Getting a foot on the trade ladder | Scottish Licensed Trade News

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Getting a foot on the trade ladder

No shortage of opportunities in leasehold sector, pubcos say

TAKING on a pub or bar can be an expensive business.
From acquiring and refurbishing the site to covering the cost of stock, staff and other start-up staples, the capital required is prohibitive for many.

shake hands meeting

• Do your homework: prospective lessees should have researched the competition and have a clear vision for their own businesses.

There are, however, other options open to those keen to be their own boss.
According to some of the major pub companies, there’s no shortage of opportunities in the Scottish market for both new and existing lessees looking to get a foot on the licensed trade ladder.
Coupled with what firms say are increased levels of lessee support, pubcos reckon now is an ideal time for operators to take on that first lease or expand their existing operation.
Andy Hodgson, operations director at Admiral Taverns, which has 17 pubs in Scotland, said the pub company has seen an increase in newcomers to the licensed trade looking at the tied model as “a fantastic way to run their own pub business, with a supportive partner”.
The resources made available to lessees through pub companies were highlighted by Hodgson as a key benefit of the tied model.

Too many licensees fail because they are not given support.

“Running a pub through the supported tied model is a fantastic occupation that offers entrepreneurially-minded individuals a low-cost opportunity to run a hospitality business at the heart of their local community,” said Hodgson.
“Teaming up with the right pub company partner should give them access to valuable guidance, support and training as well as carefully planned capex support.”
Support for new lessees has been a particular focus for Admiral Taverns, Hodgson said, with the company looking to give them the tools to make their venue a success whether they have had industry experience or not.
“It is well known in the industry that too many licensees fail in the first six months, not because the pub is unworkable or the licensee does not have the capability, vision or commitment, but because new licensees are not given the level of support and training in the crucial early months to set them on the path to long-term success,” said Hodgson.
Lawson Mountstevens, managing director of Heineken-owned Star Pubs & Bars, agreed that the support provided to lessees is advantageous for new and experienced operators alike.
However, he said lessees must have a “passion for pubs”.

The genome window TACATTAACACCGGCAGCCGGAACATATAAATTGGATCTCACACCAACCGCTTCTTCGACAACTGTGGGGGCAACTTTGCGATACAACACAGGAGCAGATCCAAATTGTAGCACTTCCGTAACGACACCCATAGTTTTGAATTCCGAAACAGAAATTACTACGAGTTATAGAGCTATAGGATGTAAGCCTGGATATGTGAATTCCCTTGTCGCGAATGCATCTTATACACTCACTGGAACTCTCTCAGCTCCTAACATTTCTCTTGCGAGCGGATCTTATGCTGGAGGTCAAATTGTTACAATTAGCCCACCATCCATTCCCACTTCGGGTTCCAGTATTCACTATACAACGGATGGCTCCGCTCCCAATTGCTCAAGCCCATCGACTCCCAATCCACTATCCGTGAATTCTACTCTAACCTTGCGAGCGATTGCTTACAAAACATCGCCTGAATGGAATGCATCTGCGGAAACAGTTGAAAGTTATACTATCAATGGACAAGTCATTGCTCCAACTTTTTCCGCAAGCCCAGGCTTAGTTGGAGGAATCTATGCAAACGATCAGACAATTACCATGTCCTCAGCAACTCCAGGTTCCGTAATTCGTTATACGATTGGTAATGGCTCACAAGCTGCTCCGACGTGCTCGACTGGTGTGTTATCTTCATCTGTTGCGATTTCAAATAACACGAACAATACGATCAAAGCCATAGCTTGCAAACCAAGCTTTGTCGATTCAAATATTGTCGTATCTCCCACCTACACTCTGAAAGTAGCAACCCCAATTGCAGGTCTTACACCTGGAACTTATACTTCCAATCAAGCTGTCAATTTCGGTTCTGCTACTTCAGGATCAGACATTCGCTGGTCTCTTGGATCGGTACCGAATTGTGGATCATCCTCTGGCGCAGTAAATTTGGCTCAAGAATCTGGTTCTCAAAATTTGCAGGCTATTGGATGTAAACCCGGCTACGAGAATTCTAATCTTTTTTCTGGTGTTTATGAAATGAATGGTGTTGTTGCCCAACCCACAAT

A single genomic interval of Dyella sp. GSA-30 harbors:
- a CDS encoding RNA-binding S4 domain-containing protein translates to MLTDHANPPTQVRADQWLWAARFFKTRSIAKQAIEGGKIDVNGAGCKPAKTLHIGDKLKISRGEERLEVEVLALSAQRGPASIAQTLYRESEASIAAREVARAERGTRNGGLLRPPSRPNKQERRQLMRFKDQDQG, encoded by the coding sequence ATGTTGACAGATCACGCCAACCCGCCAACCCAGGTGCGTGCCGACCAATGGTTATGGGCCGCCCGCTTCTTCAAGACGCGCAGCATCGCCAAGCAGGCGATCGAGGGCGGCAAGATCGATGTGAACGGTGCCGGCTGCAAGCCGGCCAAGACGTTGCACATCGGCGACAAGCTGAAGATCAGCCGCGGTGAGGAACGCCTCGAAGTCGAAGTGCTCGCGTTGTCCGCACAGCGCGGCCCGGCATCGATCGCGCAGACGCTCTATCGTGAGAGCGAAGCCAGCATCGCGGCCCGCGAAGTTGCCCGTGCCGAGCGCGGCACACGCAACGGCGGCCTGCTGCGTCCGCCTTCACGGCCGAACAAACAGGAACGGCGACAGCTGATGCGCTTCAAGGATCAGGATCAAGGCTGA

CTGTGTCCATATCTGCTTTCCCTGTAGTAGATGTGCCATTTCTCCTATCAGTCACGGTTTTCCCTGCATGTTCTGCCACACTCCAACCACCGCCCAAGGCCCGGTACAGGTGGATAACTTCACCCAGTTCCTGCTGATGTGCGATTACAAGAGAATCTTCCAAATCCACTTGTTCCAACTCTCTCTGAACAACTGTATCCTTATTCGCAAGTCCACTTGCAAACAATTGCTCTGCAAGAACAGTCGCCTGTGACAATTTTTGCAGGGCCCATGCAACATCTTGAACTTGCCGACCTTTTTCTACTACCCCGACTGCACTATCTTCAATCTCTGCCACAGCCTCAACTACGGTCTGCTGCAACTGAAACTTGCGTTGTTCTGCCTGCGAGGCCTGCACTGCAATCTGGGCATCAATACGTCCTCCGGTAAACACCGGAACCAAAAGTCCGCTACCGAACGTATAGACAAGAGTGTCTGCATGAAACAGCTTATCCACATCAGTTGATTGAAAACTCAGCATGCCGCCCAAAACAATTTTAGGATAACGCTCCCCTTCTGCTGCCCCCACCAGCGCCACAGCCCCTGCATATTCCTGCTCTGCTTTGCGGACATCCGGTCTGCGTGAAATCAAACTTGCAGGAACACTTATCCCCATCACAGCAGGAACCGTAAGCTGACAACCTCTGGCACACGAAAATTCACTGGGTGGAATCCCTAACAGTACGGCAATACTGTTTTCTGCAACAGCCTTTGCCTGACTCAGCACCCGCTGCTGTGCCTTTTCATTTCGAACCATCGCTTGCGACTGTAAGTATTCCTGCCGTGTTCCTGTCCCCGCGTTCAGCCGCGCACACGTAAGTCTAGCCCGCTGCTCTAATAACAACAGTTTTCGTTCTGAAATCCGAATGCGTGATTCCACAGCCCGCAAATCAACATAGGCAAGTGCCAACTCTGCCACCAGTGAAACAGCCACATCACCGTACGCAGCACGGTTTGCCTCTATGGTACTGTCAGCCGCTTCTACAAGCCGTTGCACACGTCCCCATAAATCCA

“That’s something you can’t train and it’s the first thing we look for,” said Mountstevens.
“Running a pub is a lifestyle as well as a business choice. To be successful you have to have a passion for pubs and love the environment.
“A love for pubs isn’t enough; it’s the combination of wanting to ‘make money while having a business I love’ that we seek.”
Beyond that, he said applicants must demonstrate they are “business minded” and, ahead of the interview, should have researched the competition, have the outlines of a business plan, know what they’d do with the pub and have thought through the staff numbers required and how they’d train and motivate them.
“Competition and customer expectations are high; great service and standards aren’t ‘nice to haves’ they are retailing skills which are essential to a thriving pub,” added Mountstevens.
“The site and style of a pub should be more important to an applicant than the fact it’s their local or they have family nearby. They need to show they’ve done their homework, visited the pub at different times of day and week and have the skills needed to maximise its potential.”
Garry Fenton, operations director at Iona Pub Partnership, the leased division of G1 Group which has 107 pubs in its estate, echoed the importance of planning, saying that having a “vision” for the business is vital.
“We believe in trying to attract only the best operators in the country, who, in collaboration with our business, have a vision for a business and want to run it in their own way,” said Fenton.
“With this in mind we can take a flexible approach with our agreements to ensure the needs of our leaseholders are met.”
Fenton said the key things for a prospective lessee to possess are “vision and passion to succeed”.
“We do look for business acumen and prefer sector experience, however, this isn’t essential,” he said.
“In our experience, someone with a strong work ethic, a great idea and passion to deliver is important.
“A good level of commercial awareness is also helpful.”

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